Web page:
Bridget Dowling

Bridget Dowling

offering British war relief information, 1941
Born Bridget Elizabeth Dowling
(1891-07-03)3 July 1891 (disputed)
Dublin, Ireland
Died 18 November 1969(1969-11-18) (aged 78)
Long Island, New York
Nationality Irish
Spouse(s) Alois Hitler, Jr.
Children William Patrick Hitler
Parent(s) William Dowling (father)

Bridget Elizabeth Hitler, née Dowling (alternative Brigid) (3 July 1891[1][2] – 18 November 1969[3]), was Adolf Hitler's sister-in-law via her marriage to Alois Hitler, Jr.. She was the mother of Alois Hitler's son William Patrick Hitler. She was born and raised in Dublin, Ireland.


In 1909, Bridget and her father, William Dowling, attended the Dublin Horse Show where they met Alois Hitler, Jr., who claimed to be a wealthy hotelier touring Europe when, in fact, he was a poor kitchen porter at Dublin's Shelbourne Hotel.[4] Alois courted Bridget at various Dublin locales and soon they were discussing marriage. On 3 June 1910, the couple eloped to London, living in Charing Cross Road for a while. Her father threatened to charge Alois with kidnapping but accepted the marriage after Bridget pleaded with him.

Early married life

The couple settled at 102 Upper Stanhope Street in Toxteth, Liverpool and, in 1911 they had their only child, William Patrick Hitler. The house was destroyed in the last German air raid of the Liverpool Blitz on 10 January 1942 remaining a bomb site until recent years.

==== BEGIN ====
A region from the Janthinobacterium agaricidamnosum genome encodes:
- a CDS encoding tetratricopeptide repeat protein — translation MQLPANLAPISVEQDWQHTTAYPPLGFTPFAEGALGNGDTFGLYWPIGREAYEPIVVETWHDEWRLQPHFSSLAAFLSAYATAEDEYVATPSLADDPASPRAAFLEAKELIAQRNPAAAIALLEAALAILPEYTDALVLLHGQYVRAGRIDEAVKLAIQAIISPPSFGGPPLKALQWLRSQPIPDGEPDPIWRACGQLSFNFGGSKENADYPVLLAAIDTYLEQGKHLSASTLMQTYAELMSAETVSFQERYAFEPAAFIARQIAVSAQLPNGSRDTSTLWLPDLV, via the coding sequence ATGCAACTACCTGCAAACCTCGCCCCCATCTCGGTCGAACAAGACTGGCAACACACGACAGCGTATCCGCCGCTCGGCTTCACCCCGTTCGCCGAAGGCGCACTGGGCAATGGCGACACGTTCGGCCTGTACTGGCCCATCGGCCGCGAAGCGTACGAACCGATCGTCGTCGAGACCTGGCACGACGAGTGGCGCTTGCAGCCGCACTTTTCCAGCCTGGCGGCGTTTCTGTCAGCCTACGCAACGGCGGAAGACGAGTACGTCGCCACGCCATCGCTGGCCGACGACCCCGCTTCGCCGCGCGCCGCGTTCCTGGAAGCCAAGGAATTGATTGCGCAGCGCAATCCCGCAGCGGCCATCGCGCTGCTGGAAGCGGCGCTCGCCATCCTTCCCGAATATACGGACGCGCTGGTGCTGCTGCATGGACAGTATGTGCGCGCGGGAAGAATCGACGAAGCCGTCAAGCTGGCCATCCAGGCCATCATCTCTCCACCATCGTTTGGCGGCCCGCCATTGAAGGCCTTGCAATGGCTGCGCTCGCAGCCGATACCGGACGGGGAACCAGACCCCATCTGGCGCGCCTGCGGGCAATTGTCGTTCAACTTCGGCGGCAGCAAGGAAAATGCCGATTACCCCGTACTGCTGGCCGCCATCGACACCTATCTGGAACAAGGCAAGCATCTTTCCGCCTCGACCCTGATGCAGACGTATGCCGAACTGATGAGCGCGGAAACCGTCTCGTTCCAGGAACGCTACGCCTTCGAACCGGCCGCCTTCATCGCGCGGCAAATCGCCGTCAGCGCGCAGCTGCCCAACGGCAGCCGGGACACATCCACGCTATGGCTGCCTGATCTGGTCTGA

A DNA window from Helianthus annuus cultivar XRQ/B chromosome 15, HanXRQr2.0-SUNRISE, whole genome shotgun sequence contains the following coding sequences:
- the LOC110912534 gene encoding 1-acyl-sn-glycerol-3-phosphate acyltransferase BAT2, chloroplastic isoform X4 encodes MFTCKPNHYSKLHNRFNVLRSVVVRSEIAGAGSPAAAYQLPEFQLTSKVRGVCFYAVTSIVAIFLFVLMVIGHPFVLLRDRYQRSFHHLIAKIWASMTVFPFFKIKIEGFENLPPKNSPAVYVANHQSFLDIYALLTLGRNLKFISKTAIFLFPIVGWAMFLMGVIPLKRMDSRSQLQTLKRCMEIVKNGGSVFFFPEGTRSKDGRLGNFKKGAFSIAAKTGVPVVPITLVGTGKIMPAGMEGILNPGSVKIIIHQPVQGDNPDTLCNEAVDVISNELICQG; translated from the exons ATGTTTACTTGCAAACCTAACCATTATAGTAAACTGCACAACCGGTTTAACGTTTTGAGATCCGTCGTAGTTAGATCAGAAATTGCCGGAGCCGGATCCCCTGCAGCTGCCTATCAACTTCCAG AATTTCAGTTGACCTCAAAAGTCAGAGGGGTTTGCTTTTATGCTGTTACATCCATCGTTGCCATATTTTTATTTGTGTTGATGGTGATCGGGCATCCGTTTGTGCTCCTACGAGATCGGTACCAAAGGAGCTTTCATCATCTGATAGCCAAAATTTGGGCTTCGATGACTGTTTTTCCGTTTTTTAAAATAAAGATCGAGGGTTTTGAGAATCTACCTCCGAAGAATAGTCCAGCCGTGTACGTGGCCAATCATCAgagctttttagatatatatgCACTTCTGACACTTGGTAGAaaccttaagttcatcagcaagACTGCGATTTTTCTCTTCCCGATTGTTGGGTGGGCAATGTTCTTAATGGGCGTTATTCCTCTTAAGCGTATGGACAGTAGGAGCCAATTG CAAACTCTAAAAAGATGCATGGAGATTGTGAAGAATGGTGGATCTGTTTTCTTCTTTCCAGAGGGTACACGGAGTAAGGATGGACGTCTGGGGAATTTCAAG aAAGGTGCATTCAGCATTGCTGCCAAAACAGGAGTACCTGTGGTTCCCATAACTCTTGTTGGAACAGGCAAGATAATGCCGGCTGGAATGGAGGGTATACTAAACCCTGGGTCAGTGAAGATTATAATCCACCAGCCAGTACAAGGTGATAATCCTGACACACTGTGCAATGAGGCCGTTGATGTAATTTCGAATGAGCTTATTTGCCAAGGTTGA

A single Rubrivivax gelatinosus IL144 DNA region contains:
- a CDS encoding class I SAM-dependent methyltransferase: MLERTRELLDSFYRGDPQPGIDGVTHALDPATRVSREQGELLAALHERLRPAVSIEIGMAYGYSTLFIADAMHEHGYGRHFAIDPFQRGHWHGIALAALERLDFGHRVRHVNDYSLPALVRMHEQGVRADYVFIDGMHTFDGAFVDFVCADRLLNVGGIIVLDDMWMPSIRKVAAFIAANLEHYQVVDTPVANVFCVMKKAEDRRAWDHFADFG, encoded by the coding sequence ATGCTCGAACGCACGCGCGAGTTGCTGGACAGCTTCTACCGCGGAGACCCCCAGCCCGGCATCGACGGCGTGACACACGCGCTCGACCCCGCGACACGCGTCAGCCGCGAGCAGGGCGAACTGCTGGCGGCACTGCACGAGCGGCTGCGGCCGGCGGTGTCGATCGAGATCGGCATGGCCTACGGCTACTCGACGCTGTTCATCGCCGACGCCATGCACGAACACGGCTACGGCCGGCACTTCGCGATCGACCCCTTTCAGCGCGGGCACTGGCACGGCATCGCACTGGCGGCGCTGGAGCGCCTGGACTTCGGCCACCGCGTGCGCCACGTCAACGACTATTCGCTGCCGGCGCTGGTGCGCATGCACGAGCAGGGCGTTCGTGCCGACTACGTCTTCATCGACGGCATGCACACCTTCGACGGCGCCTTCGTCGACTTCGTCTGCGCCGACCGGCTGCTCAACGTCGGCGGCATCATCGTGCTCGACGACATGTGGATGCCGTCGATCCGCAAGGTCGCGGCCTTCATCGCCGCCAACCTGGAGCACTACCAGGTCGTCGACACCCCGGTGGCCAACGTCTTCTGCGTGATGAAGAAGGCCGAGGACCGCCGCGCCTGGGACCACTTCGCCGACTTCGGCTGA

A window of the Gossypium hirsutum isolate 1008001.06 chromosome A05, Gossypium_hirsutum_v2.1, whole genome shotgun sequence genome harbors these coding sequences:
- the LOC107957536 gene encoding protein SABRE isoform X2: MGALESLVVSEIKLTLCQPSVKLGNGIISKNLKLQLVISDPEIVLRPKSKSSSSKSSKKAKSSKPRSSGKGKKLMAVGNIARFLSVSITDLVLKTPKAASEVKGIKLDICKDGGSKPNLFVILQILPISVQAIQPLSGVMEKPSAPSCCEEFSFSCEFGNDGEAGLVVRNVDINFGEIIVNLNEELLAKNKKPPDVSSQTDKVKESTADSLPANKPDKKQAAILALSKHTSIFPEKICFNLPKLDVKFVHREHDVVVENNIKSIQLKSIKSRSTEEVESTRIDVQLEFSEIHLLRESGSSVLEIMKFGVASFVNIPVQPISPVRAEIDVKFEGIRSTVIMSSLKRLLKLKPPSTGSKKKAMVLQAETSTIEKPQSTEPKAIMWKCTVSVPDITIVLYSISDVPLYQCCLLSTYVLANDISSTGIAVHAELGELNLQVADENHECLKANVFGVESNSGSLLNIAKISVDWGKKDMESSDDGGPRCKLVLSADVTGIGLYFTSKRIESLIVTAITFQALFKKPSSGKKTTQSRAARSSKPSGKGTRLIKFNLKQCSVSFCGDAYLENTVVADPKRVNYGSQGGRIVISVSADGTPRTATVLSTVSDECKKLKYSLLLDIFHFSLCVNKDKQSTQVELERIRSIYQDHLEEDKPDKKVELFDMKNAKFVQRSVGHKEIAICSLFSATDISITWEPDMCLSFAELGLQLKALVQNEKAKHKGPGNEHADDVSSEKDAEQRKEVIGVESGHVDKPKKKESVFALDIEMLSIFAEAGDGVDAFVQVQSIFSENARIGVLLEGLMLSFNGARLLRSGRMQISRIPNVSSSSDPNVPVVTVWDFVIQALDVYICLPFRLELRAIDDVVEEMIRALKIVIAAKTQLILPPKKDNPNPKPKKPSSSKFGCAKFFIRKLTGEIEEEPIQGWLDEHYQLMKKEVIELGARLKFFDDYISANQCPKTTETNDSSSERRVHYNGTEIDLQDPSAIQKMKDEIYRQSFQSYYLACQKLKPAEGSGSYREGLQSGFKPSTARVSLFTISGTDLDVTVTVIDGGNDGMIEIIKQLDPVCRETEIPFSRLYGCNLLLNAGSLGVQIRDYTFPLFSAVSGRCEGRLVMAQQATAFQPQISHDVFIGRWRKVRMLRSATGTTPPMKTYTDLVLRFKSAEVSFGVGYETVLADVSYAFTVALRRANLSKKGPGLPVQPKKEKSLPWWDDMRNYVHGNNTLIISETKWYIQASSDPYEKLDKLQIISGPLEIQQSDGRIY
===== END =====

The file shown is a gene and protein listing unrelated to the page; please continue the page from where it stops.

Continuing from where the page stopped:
Alois went to Germany in 1914 to establish himself in business but these plans were interrupted by the outbreak of World War I. Bridget refused to go with him, as he had become violent and started beating their son. Alois decided to abandon his family. He returned to Germany, remarried bigamously, and sent word after the war that he was dead. His deception was later discovered, and he was charged with bigamy by the German authorities in 1924. He escaped conviction due to Bridget's intervention. Bridget raised her son alone with no support from her husband from whom she was eventually divorced (although as a Roman Catholic she was religiously opposed to divorce). She set up a home in Highgate, North London, and took in lodgers to make ends meet.

Emigration and claims

Bridget Dowling Hitler, offering British war relief information in 1941

In 1939, Bridget joined her son on a tour of the United States where he was invited to lecture on his infamous uncle. They decided to stay and Bridget wrote a manuscript, My Brother-in-Law Adolf, in which she claimed that her famous brother-in-law had moved to Liverpool to live with Bridget and Alois from November 1912 to April 1913 to dodge conscription in his native Austria. She claims that she introduced Adolf to astrology, and that she advised him to trim off the edges of his moustache.

She was initially unable to sell the manuscript and most historians dismiss the work as being a fabrication written in an attempt to cash in on her famous relation. Brigitte Hamann and Hans Mommsen say that records prove that Hitler was in Vienna during this period.[5]